A Deep Dive into Penetration Testing of macOS Applications (Part 3)

February 13, 2024 Julia Minin and Daniel Rabinovich

Deep dive into penetration testing


This is the final installment of the blog series “A Deep Dive into Penetration Testing of macOS Applications.” Previously, we discussed the structure of macOS applications and their analysis techniques. Now, we will focus on client-side attacks in macOS applications. In penetration testing, the goal is to identify vulnerabilities in the app. To do that effectively, it’s important to understand how these attacks work. So, let’s dive in and learn more!


We will explore client-side attacks in macOS apps, focusing on three main areas: dylib hijacking, code injection (dylib injection and injection via mach task port) and XPC attacks. Dylib hijacking involves replacing legitimate dynamic link library files with malicious ones. Code injection techniques include injecting code via the DYLD_INSERT_LIBRARIES environment variable and injecting code into another process using the mach task port. XPC attacks target vulnerabilities in the implementation or configuration of XPC services.

Dylib Hijacking

Dylib hijacking is a well-known attack on macOS. Although implemented differently, it is similar to DLL Hijacking on Windows. It occurs when an attacker replaces the legitimate dynamic link library files (dylib) with a malicious one.

A little bit about dyld and dylibs:

To understand this technique, let’s first delve into how applications load dynamic libraries. MacOS, like other operating systems, use a dynamic linker to load dynamic libraries (also known as shared libraries or dylibs).

When an application is launched, the Mach-O Loader loads the application’s code and data into the address space of a new process. It also loads the dynamic linker (also known as dyld) into the process and passes control to it.

The macOS executable files use the Mach-O (Mach Object) format. The dynamic linker examines the application’s Mach-O header to determine its dependencies on dynamic libraries. The Mach-O header contains information such as the list of shared libraries required by the application and their install names. The install name is the complete path to the library, which is stored in the binary’s LC_LOAD_DYLIB  or dylib  LC_ID_DYLIB  load commands (Figure 1).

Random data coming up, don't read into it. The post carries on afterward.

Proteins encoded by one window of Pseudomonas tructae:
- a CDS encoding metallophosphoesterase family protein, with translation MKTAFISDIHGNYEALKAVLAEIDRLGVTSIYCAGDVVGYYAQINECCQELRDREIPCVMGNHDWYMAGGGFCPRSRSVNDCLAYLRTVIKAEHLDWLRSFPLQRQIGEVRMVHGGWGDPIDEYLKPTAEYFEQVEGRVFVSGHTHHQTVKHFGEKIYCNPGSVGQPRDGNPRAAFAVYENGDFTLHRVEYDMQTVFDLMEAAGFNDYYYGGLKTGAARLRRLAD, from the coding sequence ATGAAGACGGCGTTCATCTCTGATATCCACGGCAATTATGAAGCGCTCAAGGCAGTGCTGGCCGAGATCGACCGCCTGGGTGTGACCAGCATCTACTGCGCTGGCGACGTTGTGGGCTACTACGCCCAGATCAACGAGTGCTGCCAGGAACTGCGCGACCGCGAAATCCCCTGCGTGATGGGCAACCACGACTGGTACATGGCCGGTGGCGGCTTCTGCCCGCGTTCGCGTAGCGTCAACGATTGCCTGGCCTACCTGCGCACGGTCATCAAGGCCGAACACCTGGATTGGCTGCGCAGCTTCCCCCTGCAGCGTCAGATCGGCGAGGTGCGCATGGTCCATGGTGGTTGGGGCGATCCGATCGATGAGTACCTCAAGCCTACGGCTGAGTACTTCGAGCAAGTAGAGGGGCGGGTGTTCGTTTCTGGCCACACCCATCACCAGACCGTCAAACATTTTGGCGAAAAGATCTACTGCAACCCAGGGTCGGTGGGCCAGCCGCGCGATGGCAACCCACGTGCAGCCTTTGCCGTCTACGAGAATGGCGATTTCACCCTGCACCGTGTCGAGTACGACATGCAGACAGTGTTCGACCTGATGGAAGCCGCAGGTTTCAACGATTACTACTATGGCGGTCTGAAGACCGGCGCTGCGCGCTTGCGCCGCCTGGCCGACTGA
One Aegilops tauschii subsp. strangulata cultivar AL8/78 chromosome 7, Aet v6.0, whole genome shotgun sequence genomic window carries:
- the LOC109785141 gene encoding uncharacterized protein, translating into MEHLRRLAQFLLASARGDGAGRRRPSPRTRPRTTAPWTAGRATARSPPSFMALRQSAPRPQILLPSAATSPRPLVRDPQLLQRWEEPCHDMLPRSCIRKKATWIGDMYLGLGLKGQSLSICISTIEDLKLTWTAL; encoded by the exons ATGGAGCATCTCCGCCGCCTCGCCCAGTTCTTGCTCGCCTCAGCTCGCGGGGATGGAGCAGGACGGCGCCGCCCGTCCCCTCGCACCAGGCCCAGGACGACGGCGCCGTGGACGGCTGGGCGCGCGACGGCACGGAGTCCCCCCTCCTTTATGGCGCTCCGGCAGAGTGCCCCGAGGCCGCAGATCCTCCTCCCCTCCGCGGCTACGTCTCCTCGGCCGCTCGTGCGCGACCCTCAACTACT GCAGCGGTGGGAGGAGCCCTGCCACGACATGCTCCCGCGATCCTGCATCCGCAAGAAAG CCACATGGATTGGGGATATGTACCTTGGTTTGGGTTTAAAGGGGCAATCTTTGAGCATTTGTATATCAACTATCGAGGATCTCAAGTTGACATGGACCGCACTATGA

Loading and linking simple flowFigure 1: Loading and linking simple flow

These load commands are a data structure that provides information to the dynamic loader about how to load and link the binary or library at runtime. The Mach-O format uses multiple types of “load commands,” including the following:

  • LC_LOAD_DYLIB specifies a dynamic library to be loaded at runtime and the dylib must be loaded when the binary or library is executed.
  • LC_LOAD_WEAK_DYLIB specifies a weakly linked dynamic library. If the dylib is not found, the binary or library will still be executed without interruption.
  • LC_REEXPORT_DYLIB specifies a dynamic library to be reexported by the binary or library.

The dynamic loader uses the install names of dependent libraries to locate them in the file system. In some cases, the complete install name of libraries may not be known at the creation time. Developers can use the @<shortcut>/ to specify a full path to dylib relative to the main executable. There are three variables that can be used as a path prefix:

  • @executable_pathThis variable is replaced with the path to the directory containing the main executable for the process, for example, /Applications/Dummy.app/Contents/MacOS.
  • @loader_pathThis variable is replaced with the path to the directory containing the mach-o binary, which contains the load command.
  • @rpath – is a variable that will be replaced with one or more paths specified by the LC_RPATH command at runtime.

Libraries with dynamic (relative to application) paths are also known as “run-path dependent libraries. Developers can use the install_name_tool command to configure the @rpath. For example, the following command sets “@rpath/custom.dylib” as the install name of a library named “custom.dylib”:

install_name_tool -id @rpath/custom.dylib custom.dylib

At runtime, an executable provides a list of runtime search paths using the LC_RPATH  load command in the Mach-O binary. The LC_RPATH   is filled by the programmer during the development cycle if needed (Figure 2).